Robert A. Pearce, MD, PhD – Slide of the Week

Robert Pearce, MD, PhD – Slide of the Week

Title: Isoflurane Potentiation of GABAA Receptors is Reduced but not Eliminated by the β3(N265M) Mutation

Legend: Left – Rapid solution exchange methods were used to record from recombinant GABAA receptors were expressed in HEK293 cells. Right – Isoflurane concentration-dependent modulation of the EC10 response to GABA was attenuated by the b3-N265M point mutation.  This finding differs from the complete insensitivity of mutant receptors to etomidate and propofol (not shown). [1]

Citation: Lor, C., M. Perouansky, and R.A. Pearce, Isoflurane Potentiation of GABAA Receptors Is Reduced but Not Eliminated by the beta3(N265M) Mutation. Int J Mol Sci, 2020. 21(24).

Abstract: Background – Mice carrying the GABAA receptor β3(N265M) point mutation, which renders receptors incorporating β3-subunits insensitive to many general anesthetics, have been used experimentally to link modulation of different receptor subtypes to distinct behavioral endpoints. Remarkably, however, the effect of the mutation on the susceptibility to modulation by isoflurane (a standard reference agent for inhalational vapors) has never been tested directly. Therefore, we compared the modulation by isoflurane of expressed α5β3(N265M)γ2L receptors with their wild type counterparts. Methods – Using whole-cell electrophysiological recording and rapid solution exchange techniques, we tested the effects of isoflurane at concentrations ranging from 80 μM to 320 μM on currents activated by 1 μM GABA. We measured drug modulation of wild-type α5β3γ2L GABAA receptors and their counterparts harboring the β3(N265M) mutation. Results – Currents elicited by GABA were enhanced two- to four-fold by isoflurane, in a concentration-dependent manner. Under the same conditions, receptors incorporating the β3(N265M) mutation were enhanced by approximately 1.5- to two-fold; i.e., modulation by isoflurane was attenuated by approximately one-half. Direct activation by isoflurane was also present in mutant receptors but also attenuated. Conclusions – In contrast to the complete insensitivity of β3(N265M) mutant receptors to etomidate and propofol, the mutation has only a partial effect on receptor modulation by isoflurane. Therefore, the persistence of isoflurane effects in mutant mice does not exclude a possible contribution of β3-GABAA receptors.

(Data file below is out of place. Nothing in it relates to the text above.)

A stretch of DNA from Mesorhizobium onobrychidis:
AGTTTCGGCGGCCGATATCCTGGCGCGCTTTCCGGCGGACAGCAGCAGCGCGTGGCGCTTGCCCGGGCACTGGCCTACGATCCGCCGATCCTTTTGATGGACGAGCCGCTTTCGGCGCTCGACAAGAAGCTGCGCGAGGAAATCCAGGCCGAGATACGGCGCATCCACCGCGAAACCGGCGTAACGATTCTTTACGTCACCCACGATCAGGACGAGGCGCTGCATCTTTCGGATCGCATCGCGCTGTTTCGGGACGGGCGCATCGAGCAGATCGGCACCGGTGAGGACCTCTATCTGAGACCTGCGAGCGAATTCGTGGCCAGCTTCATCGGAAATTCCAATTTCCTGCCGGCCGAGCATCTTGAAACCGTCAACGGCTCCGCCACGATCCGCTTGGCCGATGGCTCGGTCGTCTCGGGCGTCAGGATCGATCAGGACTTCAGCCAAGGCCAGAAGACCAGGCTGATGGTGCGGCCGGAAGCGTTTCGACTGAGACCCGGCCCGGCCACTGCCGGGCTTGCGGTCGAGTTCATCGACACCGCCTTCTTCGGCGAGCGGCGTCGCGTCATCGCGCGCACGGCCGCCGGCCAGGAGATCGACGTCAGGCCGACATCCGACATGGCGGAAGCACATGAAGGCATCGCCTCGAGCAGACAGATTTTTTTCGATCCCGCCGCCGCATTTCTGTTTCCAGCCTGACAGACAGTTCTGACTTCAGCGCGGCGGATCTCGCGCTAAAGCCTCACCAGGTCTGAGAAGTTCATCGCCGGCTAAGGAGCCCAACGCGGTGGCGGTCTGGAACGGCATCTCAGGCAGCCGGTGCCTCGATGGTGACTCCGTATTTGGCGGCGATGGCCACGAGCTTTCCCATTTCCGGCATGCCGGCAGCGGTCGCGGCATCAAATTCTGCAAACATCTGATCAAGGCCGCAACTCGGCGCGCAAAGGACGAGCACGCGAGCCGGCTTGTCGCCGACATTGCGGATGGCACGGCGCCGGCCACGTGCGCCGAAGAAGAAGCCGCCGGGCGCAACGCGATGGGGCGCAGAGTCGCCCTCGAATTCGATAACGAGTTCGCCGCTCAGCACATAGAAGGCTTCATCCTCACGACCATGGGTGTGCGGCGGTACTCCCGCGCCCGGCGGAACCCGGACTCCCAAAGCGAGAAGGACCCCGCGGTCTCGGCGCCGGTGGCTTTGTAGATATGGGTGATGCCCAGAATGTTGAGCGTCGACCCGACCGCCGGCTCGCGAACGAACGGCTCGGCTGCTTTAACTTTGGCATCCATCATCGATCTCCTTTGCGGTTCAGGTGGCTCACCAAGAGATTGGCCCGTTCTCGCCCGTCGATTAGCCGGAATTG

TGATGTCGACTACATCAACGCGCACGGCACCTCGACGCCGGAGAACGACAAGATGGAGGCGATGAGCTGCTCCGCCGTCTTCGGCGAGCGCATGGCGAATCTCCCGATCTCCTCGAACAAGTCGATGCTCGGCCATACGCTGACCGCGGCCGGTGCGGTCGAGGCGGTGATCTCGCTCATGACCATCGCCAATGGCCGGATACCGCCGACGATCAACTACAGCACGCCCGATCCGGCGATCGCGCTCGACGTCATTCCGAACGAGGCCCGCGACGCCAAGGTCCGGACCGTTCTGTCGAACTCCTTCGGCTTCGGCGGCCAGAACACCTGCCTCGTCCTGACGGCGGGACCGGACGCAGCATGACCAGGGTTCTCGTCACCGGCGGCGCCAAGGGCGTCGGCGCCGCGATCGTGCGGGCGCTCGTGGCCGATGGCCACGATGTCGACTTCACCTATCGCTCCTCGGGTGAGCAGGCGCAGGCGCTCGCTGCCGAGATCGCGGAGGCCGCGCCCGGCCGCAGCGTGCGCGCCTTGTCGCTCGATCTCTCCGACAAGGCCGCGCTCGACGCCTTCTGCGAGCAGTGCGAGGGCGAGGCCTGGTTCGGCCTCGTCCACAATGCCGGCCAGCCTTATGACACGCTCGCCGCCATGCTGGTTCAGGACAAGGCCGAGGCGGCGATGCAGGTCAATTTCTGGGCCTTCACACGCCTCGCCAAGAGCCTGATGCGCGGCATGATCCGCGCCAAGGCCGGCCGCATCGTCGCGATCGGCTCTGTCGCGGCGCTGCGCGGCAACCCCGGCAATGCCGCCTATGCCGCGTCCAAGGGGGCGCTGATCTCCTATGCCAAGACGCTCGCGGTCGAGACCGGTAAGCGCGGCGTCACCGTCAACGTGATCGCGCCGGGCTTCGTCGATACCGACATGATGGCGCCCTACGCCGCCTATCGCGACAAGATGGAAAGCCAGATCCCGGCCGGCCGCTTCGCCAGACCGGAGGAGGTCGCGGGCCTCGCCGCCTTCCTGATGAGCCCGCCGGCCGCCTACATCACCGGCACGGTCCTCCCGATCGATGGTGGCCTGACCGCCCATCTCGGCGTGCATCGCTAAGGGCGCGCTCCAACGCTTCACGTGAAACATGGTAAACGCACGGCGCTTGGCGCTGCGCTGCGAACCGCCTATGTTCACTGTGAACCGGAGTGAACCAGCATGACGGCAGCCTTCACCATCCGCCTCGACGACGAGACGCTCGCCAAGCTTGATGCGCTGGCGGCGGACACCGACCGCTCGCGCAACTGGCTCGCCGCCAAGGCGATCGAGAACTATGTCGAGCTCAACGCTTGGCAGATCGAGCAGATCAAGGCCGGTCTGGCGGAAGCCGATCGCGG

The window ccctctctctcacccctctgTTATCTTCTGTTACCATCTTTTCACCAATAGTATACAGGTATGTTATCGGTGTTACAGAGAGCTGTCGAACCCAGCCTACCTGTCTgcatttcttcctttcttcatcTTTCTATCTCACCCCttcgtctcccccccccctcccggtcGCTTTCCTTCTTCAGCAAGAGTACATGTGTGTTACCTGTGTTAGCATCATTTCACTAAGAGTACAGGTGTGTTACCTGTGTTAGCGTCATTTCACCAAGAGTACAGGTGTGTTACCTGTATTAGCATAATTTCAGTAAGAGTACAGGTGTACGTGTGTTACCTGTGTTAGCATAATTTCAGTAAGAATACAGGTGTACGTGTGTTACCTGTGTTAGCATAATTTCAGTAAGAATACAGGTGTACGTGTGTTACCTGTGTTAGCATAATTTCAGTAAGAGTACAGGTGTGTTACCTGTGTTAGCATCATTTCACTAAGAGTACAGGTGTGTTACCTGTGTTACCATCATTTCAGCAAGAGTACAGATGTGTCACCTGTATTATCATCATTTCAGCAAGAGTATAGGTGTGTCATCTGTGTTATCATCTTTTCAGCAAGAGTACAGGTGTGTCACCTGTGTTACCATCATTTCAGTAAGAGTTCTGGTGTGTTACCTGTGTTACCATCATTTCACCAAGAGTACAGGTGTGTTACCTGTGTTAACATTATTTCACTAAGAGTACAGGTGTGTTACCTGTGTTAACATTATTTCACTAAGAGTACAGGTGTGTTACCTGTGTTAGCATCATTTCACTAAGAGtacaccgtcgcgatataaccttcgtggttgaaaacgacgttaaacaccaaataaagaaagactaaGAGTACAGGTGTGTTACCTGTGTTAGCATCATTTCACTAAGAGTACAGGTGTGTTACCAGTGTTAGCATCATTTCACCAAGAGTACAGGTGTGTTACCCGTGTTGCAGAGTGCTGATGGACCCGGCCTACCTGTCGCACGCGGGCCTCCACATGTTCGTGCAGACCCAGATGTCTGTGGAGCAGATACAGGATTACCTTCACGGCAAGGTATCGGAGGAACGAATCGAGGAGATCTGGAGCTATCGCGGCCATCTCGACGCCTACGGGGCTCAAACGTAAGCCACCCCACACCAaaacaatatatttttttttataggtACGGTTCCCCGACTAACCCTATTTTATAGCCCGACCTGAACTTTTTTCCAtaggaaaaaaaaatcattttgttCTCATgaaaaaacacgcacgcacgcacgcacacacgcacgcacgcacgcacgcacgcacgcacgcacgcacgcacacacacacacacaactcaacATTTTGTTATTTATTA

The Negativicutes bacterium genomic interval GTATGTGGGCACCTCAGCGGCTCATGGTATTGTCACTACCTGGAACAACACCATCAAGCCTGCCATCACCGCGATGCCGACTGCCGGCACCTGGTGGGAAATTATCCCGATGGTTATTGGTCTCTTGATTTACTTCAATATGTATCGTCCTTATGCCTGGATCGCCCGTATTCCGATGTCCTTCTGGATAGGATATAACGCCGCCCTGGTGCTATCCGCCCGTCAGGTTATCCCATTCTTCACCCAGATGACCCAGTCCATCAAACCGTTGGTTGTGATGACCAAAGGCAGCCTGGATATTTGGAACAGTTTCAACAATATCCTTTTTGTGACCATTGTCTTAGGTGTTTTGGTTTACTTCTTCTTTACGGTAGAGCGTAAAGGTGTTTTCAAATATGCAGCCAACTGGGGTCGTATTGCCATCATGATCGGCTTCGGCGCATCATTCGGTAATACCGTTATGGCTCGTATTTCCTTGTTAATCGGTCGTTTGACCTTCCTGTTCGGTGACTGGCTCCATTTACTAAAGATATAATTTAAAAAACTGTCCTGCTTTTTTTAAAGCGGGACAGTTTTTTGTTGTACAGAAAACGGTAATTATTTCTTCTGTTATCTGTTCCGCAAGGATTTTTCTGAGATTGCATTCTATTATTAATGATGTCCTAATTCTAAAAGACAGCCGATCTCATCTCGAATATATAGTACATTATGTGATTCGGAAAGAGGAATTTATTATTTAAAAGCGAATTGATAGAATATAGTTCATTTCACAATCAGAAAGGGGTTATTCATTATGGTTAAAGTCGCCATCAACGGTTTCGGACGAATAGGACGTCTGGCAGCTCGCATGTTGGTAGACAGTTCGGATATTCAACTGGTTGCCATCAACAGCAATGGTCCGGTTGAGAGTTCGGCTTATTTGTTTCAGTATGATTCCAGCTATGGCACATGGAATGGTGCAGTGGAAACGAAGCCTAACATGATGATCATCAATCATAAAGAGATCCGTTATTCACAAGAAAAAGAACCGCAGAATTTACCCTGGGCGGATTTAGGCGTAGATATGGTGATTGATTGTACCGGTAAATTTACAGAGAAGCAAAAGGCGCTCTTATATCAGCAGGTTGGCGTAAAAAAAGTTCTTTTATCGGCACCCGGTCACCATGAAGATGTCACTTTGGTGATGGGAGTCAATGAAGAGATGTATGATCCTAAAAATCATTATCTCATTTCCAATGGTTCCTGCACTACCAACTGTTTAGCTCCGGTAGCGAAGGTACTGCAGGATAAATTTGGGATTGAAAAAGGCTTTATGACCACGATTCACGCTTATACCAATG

About the Lab: Research in the Pearce laboratory is focused on the mechanisms by which general anesthetics alter brain function. We are particularly interested in understanding how modulation of GABAA receptors impairs memory – a fundamental endpoint of anesthesia. For our studies we utilize expressed recombinant receptors and hippocampal brain slices to investigate the roles of specific subunit combinations and cell types in the control of learning and memory.

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